Friday, December 4, 2009

Wine ratings: Two American/German wines - Eroica and Poet's Leap - on Top 100 Wines from Washington State list for 2009

Picture: Washington State, in the North-West of the US

About half a century ago, there was basically no wine industry in Washington State. And if wine was made, it was not with the noble European vinifera grapes. But the American wine boom that had its origin in California moved to the north, first to Oregon and then it also reached Washington State.

In 1980, four years after Californian wines had out shined the French wines at the famous tasting in Paris, there were about 20 wineries in Washington State that were producing high-quality wines with European vinifera grapes. Today, there are more that 500 wineries.

In the beginning, white wines were dominating. As recently as 10 years ago, 70 percent of the grapes planted were white grapes, with Chardonnay the No. 1 grape. But encouraged by the success of Oregon with its Pinot Noirs, the balance between white and red wine has shifted towards red; red wines now account for almost half of the wine production.

In general, if California’s wines are rich and powerful, Washington State’s wines are more crisp and delicate, reflecting its location much more up in the North. They remind me a lot of the wines I know from Germany.

Although a relatively young wine industry, Washington State is now the nation's second largest wine producer and is ranked among the world's top wine regions.

Wine adviser Paul Gregutt from the Seattle Times now has published his Top 100 Wines of Washington State for 2009. This ranking is not done strictly by the points the wines received from Paul Gregutt in the tasting, but also takes the price into account.

I was happy to see that there are two wines on the list, which are American/German wines. A third one is an American wine, but has an American/German brother, which I will also review. Let’s start with the wine on the list that has an American/German brother.44. Pacific Rim 2008 Organic Riesling, Pacific Rim Winemakers ($14)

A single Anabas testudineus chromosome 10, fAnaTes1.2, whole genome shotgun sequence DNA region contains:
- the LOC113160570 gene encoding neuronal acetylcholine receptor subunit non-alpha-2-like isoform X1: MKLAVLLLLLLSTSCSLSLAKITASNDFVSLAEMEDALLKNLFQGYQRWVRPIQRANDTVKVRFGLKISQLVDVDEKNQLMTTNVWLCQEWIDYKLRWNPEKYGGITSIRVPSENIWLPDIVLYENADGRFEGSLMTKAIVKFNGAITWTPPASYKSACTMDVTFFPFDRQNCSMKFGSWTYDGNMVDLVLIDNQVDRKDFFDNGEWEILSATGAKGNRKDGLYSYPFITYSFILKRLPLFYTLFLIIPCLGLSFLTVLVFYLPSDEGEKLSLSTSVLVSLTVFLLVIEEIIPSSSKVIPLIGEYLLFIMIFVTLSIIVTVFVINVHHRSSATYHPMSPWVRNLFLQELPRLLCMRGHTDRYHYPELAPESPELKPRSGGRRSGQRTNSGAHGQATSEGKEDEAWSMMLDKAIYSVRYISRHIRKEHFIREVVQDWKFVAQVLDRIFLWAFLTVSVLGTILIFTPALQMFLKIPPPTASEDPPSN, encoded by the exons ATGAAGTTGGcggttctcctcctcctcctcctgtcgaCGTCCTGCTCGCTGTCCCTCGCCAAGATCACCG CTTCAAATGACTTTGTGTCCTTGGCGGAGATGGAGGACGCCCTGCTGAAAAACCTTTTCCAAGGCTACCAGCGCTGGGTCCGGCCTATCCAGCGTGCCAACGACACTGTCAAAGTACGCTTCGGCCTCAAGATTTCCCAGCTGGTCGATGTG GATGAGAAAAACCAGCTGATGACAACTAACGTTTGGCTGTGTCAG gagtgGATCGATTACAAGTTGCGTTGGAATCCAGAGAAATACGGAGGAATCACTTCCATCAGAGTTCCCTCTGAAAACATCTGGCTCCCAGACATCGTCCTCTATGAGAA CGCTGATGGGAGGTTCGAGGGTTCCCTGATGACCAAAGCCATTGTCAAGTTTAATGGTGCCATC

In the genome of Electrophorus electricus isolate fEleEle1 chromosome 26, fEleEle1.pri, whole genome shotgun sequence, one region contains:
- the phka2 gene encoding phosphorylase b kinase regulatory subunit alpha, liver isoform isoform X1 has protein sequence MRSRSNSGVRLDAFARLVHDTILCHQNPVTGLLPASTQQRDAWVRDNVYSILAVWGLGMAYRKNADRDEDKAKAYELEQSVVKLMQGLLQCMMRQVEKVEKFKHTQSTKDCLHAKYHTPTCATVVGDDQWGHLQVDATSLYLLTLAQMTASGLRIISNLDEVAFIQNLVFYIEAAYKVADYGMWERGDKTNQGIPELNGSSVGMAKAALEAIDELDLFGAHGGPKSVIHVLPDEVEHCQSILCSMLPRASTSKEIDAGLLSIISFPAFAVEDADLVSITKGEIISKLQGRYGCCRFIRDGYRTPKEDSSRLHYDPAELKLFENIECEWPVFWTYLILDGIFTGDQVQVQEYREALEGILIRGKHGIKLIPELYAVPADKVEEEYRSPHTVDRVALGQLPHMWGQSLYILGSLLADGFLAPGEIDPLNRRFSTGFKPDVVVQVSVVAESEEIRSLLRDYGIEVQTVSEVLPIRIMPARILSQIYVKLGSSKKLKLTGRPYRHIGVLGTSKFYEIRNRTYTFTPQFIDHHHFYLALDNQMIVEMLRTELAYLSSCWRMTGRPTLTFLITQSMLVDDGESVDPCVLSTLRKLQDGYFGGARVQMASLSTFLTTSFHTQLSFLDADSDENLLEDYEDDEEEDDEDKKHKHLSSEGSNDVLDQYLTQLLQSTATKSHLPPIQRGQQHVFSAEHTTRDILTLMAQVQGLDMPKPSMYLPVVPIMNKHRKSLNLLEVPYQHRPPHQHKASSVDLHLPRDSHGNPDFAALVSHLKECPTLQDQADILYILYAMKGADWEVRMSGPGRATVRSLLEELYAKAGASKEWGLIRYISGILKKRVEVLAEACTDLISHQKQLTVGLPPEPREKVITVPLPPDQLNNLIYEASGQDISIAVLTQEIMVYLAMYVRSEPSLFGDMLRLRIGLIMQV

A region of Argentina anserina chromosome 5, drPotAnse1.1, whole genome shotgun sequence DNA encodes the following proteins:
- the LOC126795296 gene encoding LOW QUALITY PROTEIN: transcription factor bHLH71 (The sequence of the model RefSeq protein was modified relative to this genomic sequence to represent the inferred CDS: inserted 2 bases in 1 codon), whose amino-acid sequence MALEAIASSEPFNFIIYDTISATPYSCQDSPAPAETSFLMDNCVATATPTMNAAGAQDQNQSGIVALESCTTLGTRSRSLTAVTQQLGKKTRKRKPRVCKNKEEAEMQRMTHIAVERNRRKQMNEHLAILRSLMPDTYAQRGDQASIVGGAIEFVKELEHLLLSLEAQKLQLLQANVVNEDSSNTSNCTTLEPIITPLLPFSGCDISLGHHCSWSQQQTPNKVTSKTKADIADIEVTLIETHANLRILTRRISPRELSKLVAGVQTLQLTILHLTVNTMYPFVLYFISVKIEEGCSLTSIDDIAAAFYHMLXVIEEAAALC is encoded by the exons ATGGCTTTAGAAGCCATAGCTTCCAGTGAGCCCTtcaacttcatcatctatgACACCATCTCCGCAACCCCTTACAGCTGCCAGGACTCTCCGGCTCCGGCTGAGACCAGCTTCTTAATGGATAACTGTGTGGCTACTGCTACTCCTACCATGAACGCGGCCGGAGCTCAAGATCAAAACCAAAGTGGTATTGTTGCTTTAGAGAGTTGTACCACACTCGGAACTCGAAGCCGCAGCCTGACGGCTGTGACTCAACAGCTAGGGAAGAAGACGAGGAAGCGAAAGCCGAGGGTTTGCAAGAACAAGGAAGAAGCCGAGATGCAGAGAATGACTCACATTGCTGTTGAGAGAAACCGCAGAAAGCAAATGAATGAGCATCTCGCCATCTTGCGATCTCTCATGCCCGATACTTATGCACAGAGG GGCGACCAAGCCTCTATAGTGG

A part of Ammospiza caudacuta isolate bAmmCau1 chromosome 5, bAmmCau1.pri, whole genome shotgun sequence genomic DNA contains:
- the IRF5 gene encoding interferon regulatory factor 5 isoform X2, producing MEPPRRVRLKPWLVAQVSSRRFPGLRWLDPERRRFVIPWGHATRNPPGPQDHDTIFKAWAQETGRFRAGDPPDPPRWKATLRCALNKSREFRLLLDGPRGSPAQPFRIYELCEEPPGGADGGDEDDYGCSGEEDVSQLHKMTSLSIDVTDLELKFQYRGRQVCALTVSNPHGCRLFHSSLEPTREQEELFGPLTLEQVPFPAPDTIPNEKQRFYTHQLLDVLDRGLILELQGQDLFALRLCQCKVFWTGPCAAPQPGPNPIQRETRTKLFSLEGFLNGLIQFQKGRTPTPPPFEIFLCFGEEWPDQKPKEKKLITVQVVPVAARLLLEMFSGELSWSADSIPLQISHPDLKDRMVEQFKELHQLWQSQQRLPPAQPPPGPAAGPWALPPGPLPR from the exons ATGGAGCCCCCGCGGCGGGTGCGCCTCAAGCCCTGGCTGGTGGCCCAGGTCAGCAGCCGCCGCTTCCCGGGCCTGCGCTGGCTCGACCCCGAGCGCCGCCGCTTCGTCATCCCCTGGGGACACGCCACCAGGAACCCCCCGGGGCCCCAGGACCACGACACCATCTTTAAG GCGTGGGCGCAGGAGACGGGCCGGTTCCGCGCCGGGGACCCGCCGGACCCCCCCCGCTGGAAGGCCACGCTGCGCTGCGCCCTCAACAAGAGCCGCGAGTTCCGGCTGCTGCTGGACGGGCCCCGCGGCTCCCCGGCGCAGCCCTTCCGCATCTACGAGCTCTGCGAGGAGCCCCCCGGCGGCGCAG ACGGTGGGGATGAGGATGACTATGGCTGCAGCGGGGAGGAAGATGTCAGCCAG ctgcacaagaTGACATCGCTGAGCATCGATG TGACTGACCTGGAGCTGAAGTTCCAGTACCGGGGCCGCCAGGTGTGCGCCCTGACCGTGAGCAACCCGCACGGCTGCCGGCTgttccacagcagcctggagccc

The Pacific Rim Winemakers is a new undertaking of Randall Grahm who made a name for himself with the easy-drinking wines of the Santa Cruz, California-based company, Bonny Dood Vineyard. This is an Organic Riesling. According to Randall Grahm,” it was sustainably produced from vine to bottle --- 99.2% of all components for our Riesling are organic. We even use native — not commercial — yeast to best present the natural character of our vineyard. We use no pesticides and every element within our sustainably-farmed vineyard is native to the vineyard. Our winery is centrally located within fifty miles of all our vineyards, reducing freight and therefore reducing our carbon footprint. Skylights offset demand for electrical lighting. And energy-efficient alternatives are employed throughout our wine making process. Additionally, the package is 100% recyclable.For all our wines, we exclusively use stainless steel tanks to preserve the complex character of the Riesling grape. No oak barrels or malolactic fermentation are used in our wine making.”

Now, let’s move to the brother. Pacific Rim Winemakes also sell a NV Pacific Rim Dry Riesling. This wine is a very unusual wine. It is an intercontinental blend, made from a wine from Washington State and a wine from the Mosel area in Germany. 80 percent of the grapes come from the Columbia valley in Washington State and 20 percent from the Mosel, selected by the German wine maker Johannes Selbach. Because it is a true German/American product, the label cannot show the vintage but has to say NV.